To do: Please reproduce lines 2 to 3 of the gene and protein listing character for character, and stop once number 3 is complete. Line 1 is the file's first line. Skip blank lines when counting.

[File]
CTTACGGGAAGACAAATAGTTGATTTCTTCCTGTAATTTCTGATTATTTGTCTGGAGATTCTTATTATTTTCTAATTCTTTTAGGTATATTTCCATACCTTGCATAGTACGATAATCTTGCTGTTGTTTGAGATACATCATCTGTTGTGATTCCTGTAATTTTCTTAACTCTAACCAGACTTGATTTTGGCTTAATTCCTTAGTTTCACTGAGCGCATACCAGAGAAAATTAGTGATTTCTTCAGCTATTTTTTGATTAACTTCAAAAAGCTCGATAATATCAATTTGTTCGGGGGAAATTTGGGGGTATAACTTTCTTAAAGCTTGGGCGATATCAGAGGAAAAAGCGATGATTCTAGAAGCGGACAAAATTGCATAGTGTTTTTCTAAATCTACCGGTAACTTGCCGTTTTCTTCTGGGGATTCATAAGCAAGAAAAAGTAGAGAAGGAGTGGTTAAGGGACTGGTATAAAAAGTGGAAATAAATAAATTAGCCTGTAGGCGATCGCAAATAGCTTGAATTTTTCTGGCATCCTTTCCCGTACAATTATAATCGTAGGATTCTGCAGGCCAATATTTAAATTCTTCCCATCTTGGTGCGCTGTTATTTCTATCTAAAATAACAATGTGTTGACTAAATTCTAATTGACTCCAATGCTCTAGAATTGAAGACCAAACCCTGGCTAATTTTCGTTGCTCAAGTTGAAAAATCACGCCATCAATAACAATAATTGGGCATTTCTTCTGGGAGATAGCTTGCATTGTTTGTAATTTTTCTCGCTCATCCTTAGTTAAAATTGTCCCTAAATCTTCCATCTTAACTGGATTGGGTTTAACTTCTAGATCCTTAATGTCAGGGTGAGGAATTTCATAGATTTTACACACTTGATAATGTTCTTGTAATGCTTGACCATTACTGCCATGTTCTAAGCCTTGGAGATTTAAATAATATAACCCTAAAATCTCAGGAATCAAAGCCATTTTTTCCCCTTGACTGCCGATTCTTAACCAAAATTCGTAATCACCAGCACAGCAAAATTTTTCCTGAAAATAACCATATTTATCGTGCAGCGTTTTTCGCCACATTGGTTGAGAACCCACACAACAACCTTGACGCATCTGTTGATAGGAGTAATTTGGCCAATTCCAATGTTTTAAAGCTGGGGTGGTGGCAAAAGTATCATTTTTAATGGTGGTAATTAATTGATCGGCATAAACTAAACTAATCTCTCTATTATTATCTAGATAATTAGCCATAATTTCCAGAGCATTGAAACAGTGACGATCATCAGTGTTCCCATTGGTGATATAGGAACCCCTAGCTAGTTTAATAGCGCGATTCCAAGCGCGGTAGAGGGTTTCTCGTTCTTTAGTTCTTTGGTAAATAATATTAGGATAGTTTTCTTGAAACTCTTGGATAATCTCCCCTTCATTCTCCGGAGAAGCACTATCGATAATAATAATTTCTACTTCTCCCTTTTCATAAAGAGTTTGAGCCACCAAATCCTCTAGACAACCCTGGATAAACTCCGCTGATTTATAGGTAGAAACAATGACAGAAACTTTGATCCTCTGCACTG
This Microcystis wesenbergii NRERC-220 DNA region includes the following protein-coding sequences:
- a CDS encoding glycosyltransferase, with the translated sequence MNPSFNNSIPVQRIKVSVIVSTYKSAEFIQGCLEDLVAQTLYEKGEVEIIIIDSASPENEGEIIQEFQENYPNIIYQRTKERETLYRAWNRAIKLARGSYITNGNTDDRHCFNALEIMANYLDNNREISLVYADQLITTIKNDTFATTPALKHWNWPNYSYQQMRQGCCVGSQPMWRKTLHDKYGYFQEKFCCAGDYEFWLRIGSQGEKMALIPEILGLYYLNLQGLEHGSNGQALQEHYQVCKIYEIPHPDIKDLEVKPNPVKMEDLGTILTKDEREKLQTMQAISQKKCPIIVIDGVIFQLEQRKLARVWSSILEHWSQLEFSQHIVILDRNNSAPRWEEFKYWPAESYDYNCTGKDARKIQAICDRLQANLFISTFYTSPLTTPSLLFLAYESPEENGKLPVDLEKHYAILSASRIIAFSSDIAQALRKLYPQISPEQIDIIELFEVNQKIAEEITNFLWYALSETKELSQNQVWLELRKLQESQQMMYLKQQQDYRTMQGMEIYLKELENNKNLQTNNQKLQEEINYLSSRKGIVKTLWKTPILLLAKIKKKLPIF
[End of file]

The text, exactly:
This Microcystis wesenbergii NRERC-220 DNA region includes the following protein-coding sequences:
- a CDS encoding glycosyltransferase, with the translated sequence MNPSFNNSIPVQRIKVSVIVSTYKSAEFIQGCLEDLVAQTLYEKGEVEIIIIDSASPENEGEIIQEFQENYPNIIYQRTKERETLYRAWNRAIKLARGSYITNGNTDDRHCFNALEIMANYLDNNREISLVYADQLITTIKNDTFATTPALKHWNWPNYSYQQMRQGCCVGSQPMWRKTLHDKYGYFQEKFCCAGDYEFWLRIGSQGEKMALIPEILGLYYLNLQGLEHGSNGQALQEHYQVCKIYEIPHPDIKDLEVKPNPVKMEDLGTILTKDEREKLQTMQAISQKKCPIIVIDGVIFQLEQRKLARVWSSILEHWSQLEFSQHIVILDRNNSAPRWEEFKYWPAESYDYNCTGKDARKIQAICDRLQANLFISTFYTSPLTTPSLLFLAYESPEENGKLPVDLEKHYAILSASRIIAFSSDIAQALRKLYPQISPEQIDIIELFEVNQKIAEEITNFLWYALSETKELSQNQVWLELRKLQESQQMMYLKQQQDYRTMQGMEIYLKELENNKNLQTNNQKLQEEINYLSSRKGIVKTLWKTPILLLAKIKKKLPIF